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for the week of
July 25, 2011

This week’s selection is from the New York Review of Books, the first in a trilogy of semi-autobiographical works by Gregor von Rezzori (The Snows of Yesteryear, Memoirs of an Anti-Semite).

We chose this book because of its unique and revealing perspective: von Rezzori works through the recollections of the eyes and ears of a group of children, using “we” almost exclusively, and it is through these children’s growing understanding and point-of-view that von Rezzori uses his power of description and imitation bring to life the discovery of a city and the entanglements of its citizens. Von Rezzori’s extensive vocabulary does not spare his young subjects, and so the reader has the pleasure and the advantage of innocent fascination without the language of innocence.

Much of the narrative centers on the children’s obsession with Major Tildy, an Austrian officer whose extreme attention to propriety and honor and extreme guard against losing face prove very costly. And the city discovered, the city of Czernopol, is diverse to say the least, with the characters featured in this story proving themselves extremely peculiar, whether or not through the hyperbole of childhood. A stint in a mental institution, an acclaimed locksmith poet, a tutor who shuns socks, and a production of The Nutcracker ballet all feature in this insightfully and incisively written book, where children are not spared anything.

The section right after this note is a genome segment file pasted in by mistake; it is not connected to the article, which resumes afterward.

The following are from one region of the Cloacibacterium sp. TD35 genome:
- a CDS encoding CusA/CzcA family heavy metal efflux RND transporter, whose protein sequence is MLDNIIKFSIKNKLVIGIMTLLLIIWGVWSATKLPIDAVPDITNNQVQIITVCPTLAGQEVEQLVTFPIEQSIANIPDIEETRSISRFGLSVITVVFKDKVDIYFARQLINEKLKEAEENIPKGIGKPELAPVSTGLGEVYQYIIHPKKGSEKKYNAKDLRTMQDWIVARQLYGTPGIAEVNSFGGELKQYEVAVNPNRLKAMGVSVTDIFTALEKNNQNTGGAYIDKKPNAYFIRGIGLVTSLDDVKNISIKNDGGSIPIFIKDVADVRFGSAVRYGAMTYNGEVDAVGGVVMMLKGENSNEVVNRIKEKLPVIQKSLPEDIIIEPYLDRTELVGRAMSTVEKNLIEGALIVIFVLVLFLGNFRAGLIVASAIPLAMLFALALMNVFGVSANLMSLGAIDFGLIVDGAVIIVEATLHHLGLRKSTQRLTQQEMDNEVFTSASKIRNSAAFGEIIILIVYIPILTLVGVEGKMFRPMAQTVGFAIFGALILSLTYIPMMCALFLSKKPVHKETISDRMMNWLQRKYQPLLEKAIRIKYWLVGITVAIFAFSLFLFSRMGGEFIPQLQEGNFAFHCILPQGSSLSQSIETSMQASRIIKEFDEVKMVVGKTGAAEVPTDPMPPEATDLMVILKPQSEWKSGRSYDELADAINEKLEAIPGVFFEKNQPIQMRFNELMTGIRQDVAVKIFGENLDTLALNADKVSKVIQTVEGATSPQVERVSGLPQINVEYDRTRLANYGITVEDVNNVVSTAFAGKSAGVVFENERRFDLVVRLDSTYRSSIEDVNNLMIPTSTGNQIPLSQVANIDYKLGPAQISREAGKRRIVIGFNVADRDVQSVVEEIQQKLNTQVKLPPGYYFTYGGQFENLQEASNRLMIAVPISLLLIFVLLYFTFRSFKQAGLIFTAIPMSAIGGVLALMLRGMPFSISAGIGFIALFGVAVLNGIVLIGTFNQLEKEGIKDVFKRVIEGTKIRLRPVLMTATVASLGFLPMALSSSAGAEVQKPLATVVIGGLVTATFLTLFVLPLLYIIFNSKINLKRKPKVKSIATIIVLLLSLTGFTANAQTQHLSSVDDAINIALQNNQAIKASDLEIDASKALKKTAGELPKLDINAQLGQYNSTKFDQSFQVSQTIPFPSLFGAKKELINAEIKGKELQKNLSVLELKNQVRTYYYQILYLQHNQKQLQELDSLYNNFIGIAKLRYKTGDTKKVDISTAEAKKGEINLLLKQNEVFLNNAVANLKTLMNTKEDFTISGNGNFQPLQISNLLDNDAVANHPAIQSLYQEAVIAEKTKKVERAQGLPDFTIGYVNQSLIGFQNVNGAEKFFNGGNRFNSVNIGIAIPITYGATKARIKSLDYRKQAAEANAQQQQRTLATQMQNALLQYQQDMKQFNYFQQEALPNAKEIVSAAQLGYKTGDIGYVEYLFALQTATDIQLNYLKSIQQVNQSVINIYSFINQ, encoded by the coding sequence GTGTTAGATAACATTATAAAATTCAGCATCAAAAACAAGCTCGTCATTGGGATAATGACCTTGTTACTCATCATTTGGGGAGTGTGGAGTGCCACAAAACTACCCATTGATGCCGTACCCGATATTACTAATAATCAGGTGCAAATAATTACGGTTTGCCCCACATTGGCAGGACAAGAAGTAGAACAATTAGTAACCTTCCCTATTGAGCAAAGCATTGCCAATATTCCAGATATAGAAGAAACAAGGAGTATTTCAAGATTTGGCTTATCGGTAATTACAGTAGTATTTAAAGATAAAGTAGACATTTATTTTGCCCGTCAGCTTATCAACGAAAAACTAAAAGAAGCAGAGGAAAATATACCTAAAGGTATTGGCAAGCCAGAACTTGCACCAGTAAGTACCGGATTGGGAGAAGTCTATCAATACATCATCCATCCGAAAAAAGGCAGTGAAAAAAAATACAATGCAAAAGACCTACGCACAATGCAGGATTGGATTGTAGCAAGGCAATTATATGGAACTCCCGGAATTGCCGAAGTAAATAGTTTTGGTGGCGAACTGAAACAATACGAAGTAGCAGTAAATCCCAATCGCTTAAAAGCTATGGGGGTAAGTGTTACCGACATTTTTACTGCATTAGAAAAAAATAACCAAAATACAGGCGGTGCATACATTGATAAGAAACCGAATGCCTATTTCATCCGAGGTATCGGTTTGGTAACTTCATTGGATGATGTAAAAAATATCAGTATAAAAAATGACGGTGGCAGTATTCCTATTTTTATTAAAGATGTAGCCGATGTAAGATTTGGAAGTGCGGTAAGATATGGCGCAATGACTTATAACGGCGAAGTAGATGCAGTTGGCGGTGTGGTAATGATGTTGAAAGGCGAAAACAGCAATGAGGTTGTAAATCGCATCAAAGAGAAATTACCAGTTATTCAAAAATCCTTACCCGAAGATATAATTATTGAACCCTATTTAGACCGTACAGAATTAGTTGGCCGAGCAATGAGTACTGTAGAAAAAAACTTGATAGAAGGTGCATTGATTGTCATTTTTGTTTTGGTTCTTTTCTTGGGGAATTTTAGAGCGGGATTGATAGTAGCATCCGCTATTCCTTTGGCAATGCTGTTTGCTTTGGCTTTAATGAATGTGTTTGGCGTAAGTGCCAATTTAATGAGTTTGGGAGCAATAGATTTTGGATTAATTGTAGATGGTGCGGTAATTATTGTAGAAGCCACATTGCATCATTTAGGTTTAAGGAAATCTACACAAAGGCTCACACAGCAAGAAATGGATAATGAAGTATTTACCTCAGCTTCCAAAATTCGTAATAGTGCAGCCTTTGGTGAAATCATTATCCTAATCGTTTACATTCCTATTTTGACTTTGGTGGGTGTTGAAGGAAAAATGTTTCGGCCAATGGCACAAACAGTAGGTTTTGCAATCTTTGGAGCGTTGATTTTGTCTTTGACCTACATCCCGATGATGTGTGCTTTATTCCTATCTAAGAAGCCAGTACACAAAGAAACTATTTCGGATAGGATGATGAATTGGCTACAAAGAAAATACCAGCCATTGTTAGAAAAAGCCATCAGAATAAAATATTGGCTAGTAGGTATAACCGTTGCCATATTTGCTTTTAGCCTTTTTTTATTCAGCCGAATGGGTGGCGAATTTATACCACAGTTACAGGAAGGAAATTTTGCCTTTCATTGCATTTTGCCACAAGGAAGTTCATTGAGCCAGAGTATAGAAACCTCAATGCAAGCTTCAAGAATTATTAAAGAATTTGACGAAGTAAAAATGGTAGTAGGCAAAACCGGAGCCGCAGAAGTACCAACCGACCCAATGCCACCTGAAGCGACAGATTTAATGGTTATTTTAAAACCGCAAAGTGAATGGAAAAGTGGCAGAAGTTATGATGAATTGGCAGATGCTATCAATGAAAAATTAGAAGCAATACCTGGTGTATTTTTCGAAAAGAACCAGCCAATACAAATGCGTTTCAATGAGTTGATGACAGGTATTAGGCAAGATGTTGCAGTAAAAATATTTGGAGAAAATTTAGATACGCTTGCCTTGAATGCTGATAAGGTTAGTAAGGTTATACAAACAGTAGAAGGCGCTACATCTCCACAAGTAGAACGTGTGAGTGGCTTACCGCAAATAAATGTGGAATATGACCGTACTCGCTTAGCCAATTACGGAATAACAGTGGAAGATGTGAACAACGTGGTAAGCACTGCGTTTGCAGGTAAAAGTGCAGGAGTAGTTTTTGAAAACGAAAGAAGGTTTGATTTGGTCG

This week we will have a full review and an interview with the translator Philip Boehm. Read the extended excerpt to begin your introduction to the city of Czernopol and its peculiar sense of humor.

An Ermine in Czernopol
Gregor von Rezzori
On Sale: October 11, 2011
Translated by Philip Boehm
New York Review Books

Past Read This Next Features
Every week, Read This Next previews a forthcoming work of literature, offering interested readers an opportunity to check out great new books before they're available anywhere else.

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